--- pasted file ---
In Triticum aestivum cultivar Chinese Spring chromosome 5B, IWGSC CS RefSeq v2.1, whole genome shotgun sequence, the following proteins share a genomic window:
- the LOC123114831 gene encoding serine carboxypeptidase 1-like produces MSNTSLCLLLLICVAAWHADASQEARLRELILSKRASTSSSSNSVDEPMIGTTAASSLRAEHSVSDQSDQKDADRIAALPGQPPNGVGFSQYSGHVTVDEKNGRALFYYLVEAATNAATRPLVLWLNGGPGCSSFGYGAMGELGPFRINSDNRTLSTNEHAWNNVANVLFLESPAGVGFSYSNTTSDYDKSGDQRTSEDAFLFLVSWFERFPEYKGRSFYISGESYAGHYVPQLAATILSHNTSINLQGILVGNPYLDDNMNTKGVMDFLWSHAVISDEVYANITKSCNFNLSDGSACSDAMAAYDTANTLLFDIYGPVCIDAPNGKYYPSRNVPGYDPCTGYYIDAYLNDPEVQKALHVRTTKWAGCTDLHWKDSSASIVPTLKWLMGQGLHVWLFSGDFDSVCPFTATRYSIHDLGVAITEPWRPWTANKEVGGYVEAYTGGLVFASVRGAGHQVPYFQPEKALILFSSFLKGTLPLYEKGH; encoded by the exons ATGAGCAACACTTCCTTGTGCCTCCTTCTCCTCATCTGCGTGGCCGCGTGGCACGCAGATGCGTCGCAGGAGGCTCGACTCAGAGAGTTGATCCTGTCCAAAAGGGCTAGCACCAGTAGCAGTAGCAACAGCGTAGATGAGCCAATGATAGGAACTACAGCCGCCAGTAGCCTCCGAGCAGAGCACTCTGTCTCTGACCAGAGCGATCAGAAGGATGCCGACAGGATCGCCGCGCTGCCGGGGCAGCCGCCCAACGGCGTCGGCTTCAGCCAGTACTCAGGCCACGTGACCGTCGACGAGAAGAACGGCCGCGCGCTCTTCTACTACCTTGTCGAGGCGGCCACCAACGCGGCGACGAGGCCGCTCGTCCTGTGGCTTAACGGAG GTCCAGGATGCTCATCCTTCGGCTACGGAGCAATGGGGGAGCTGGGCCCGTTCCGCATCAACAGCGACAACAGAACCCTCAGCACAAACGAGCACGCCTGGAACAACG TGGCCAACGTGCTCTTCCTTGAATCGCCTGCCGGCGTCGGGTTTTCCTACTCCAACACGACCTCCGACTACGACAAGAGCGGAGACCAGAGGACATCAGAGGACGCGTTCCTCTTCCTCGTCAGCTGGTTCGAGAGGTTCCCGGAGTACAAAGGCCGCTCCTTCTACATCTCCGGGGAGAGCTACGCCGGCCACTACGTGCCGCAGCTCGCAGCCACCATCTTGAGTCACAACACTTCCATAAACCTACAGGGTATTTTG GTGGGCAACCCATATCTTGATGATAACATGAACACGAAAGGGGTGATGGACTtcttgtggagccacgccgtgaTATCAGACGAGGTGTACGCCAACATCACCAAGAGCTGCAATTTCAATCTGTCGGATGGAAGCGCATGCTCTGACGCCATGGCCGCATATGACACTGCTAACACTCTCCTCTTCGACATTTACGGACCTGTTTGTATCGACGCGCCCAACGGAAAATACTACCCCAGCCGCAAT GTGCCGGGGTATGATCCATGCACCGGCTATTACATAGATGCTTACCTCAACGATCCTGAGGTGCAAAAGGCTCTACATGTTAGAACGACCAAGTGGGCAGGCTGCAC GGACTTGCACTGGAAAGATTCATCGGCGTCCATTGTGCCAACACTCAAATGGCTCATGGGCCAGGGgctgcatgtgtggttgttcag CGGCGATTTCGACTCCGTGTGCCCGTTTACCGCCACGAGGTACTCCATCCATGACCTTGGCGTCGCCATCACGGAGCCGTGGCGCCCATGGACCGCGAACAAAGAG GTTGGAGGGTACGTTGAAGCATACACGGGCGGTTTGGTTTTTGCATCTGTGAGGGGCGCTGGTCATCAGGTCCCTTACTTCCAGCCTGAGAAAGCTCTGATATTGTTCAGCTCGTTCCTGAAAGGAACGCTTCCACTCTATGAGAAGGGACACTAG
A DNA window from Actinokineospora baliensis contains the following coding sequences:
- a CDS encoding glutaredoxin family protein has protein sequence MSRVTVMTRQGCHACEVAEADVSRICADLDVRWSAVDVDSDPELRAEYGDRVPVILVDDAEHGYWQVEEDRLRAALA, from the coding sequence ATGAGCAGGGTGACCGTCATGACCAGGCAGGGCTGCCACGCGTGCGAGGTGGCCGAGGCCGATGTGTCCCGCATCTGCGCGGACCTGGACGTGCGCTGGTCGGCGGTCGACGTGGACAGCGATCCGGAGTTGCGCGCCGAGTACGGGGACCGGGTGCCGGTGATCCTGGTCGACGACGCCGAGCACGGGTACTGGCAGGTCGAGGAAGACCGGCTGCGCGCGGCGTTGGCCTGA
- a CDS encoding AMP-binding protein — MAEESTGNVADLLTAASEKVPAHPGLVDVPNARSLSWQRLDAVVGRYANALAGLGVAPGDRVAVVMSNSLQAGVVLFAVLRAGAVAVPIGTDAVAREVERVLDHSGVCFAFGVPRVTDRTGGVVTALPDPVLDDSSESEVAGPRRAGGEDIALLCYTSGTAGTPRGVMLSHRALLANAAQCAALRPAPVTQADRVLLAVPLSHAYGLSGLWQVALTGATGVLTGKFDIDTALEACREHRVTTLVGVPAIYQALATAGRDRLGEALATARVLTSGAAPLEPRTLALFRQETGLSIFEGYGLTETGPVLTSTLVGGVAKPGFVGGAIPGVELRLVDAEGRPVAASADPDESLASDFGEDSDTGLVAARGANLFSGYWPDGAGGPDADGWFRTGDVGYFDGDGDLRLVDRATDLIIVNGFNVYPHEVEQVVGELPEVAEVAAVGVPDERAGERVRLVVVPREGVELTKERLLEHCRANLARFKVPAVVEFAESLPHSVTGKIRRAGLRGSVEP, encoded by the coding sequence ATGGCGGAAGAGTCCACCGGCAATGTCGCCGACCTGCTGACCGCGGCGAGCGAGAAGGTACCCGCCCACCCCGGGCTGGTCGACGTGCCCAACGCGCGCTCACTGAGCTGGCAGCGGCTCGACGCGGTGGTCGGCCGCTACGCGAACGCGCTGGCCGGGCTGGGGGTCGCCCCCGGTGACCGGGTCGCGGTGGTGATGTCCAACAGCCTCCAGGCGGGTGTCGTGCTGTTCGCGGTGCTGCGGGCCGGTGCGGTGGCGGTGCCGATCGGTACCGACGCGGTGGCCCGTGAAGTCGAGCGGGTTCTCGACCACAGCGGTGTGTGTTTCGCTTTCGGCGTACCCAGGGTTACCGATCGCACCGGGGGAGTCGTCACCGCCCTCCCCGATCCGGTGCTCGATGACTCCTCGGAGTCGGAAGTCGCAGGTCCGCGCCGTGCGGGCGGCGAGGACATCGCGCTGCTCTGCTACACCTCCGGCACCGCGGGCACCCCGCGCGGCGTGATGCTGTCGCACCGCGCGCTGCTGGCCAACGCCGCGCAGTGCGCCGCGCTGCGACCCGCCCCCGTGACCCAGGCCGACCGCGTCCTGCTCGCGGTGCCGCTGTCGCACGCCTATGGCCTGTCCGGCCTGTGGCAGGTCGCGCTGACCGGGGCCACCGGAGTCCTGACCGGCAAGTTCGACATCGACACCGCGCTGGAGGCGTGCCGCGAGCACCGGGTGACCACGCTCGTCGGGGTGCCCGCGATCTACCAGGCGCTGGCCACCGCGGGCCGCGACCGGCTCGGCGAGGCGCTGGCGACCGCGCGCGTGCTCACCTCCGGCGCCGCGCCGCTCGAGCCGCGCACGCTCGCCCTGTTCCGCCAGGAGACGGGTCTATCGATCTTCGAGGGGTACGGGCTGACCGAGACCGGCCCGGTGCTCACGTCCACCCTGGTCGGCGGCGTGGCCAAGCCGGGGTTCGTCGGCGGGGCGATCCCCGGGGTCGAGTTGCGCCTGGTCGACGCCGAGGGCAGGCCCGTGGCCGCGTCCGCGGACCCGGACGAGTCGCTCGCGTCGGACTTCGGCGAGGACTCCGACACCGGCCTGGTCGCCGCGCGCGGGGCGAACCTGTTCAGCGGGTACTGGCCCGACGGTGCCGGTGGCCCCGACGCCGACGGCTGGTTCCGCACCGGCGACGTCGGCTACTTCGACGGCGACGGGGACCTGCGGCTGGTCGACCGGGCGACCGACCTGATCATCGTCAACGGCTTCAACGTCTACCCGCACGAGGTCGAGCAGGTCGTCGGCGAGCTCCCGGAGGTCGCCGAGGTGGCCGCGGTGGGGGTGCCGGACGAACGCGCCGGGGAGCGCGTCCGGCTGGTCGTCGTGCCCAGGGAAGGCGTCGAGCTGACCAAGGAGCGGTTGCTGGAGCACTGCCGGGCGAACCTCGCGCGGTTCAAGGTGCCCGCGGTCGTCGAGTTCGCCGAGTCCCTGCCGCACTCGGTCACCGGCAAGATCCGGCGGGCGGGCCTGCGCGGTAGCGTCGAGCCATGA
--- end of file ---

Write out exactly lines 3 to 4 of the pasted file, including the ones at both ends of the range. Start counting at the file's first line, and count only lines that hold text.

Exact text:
A DNA window from Actinokineospora baliensis contains the following coding sequences:
- a CDS encoding glutaredoxin family protein has protein sequence MSRVTVMTRQGCHACEVAEADVSRICADLDVRWSAVDVDSDPELRAEYGDRVPVILVDDAEHGYWQVEEDRLRAALA, from the coding sequence ATGAGCAGGGTGACCGTCATGACCAGGCAGGGCTGCCACGCGTGCGAGGTGGCCGAGGCCGATGTGTCCCGCATCTGCGCGGACCTGGACGTGCGCTGGTCGGCGGTCGACGTGGACAGCGATCCGGAGTTGCGCGCCGAGTACGGGGACCGGGTGCCGGTGATCCTGGTCGACGACGCCGAGCACGGGTACTGGCAGGTCGAGGAAGACCGGCTGCGCGCGGCGTTGGCCTGA